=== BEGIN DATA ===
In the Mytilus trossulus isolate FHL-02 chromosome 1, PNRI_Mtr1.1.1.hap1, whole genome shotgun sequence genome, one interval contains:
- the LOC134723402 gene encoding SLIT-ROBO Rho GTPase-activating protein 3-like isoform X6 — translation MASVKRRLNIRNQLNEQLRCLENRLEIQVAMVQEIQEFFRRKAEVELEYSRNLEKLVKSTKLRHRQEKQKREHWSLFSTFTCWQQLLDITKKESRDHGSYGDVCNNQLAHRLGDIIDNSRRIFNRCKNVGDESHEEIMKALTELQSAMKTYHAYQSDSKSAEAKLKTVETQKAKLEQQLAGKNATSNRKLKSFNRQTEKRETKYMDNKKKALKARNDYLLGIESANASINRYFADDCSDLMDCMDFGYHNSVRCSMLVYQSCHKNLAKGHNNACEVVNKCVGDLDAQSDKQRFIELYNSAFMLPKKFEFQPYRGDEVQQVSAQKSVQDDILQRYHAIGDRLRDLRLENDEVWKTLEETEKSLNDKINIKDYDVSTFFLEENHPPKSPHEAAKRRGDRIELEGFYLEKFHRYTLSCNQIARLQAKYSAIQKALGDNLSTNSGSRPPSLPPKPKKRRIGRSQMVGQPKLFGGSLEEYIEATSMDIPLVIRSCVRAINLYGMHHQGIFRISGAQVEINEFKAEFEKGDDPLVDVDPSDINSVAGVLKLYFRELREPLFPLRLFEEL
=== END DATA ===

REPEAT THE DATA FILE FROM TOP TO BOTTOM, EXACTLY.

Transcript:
In the Mytilus trossulus isolate FHL-02 chromosome 1, PNRI_Mtr1.1.1.hap1, whole genome shotgun sequence genome, one interval contains:
- the LOC134723402 gene encoding SLIT-ROBO Rho GTPase-activating protein 3-like isoform X6 — translation MASVKRRLNIRNQLNEQLRCLENRLEIQVAMVQEIQEFFRRKAEVELEYSRNLEKLVKSTKLRHRQEKQKREHWSLFSTFTCWQQLLDITKKESRDHGSYGDVCNNQLAHRLGDIIDNSRRIFNRCKNVGDESHEEIMKALTELQSAMKTYHAYQSDSKSAEAKLKTVETQKAKLEQQLAGKNATSNRKLKSFNRQTEKRETKYMDNKKKALKARNDYLLGIESANASINRYFADDCSDLMDCMDFGYHNSVRCSMLVYQSCHKNLAKGHNNACEVVNKCVGDLDAQSDKQRFIELYNSAFMLPKKFEFQPYRGDEVQQVSAQKSVQDDILQRYHAIGDRLRDLRLENDEVWKTLEETEKSLNDKINIKDYDVSTFFLEENHPPKSPHEAAKRRGDRIELEGFYLEKFHRYTLSCNQIARLQAKYSAIQKALGDNLSTNSGSRPPSLPPKPKKRRIGRSQMVGQPKLFGGSLEEYIEATSMDIPLVIRSCVRAINLYGMHHQGIFRISGAQVEINEFKAEFEKGDDPLVDVDPSDINSVAGVLKLYFRELREPLFPLRLFEEL